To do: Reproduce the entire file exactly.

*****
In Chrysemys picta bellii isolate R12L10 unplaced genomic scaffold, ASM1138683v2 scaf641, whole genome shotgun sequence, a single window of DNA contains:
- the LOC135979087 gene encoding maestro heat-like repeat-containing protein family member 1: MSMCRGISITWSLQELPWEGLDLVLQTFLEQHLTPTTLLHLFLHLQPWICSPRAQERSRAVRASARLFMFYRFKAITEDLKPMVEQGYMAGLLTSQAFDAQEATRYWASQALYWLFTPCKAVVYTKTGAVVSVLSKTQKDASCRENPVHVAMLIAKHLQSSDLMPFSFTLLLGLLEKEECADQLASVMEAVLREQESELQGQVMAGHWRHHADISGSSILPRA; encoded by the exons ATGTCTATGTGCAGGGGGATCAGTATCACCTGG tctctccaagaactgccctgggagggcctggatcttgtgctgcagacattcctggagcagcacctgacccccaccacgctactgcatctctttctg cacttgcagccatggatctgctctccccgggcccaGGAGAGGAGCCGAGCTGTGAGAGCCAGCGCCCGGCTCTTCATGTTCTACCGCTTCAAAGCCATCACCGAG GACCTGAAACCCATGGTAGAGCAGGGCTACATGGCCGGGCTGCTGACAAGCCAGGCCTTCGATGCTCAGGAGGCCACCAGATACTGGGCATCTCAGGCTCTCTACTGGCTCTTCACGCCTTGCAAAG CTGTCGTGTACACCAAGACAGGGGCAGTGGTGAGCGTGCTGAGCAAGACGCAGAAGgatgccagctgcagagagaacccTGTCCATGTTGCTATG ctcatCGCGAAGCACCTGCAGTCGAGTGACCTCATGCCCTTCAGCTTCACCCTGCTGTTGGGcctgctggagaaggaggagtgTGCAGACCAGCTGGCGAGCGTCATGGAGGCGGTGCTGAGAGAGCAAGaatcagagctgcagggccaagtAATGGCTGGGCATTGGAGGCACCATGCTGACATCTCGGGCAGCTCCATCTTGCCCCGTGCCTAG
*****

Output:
In Chrysemys picta bellii isolate R12L10 unplaced genomic scaffold, ASM1138683v2 scaf641, whole genome shotgun sequence, a single window of DNA contains:
- the LOC135979087 gene encoding maestro heat-like repeat-containing protein family member 1: MSMCRGISITWSLQELPWEGLDLVLQTFLEQHLTPTTLLHLFLHLQPWICSPRAQERSRAVRASARLFMFYRFKAITEDLKPMVEQGYMAGLLTSQAFDAQEATRYWASQALYWLFTPCKAVVYTKTGAVVSVLSKTQKDASCRENPVHVAMLIAKHLQSSDLMPFSFTLLLGLLEKEECADQLASVMEAVLREQESELQGQVMAGHWRHHADISGSSILPRA; encoded by the exons ATGTCTATGTGCAGGGGGATCAGTATCACCTGG tctctccaagaactgccctgggagggcctggatcttgtgctgcagacattcctggagcagcacctgacccccaccacgctactgcatctctttctg cacttgcagccatggatctgctctccccgggcccaGGAGAGGAGCCGAGCTGTGAGAGCCAGCGCCCGGCTCTTCATGTTCTACCGCTTCAAAGCCATCACCGAG GACCTGAAACCCATGGTAGAGCAGGGCTACATGGCCGGGCTGCTGACAAGCCAGGCCTTCGATGCTCAGGAGGCCACCAGATACTGGGCATCTCAGGCTCTCTACTGGCTCTTCACGCCTTGCAAAG CTGTCGTGTACACCAAGACAGGGGCAGTGGTGAGCGTGCTGAGCAAGACGCAGAAGgatgccagctgcagagagaacccTGTCCATGTTGCTATG ctcatCGCGAAGCACCTGCAGTCGAGTGACCTCATGCCCTTCAGCTTCACCCTGCTGTTGGGcctgctggagaaggaggagtgTGCAGACCAGCTGGCGAGCGTCATGGAGGCGGTGCTGAGAGAGCAAGaatcagagctgcagggccaagtAATGGCTGGGCATTGGAGGCACCATGCTGACATCTCGGGCAGCTCCATCTTGCCCCGTGCCTAG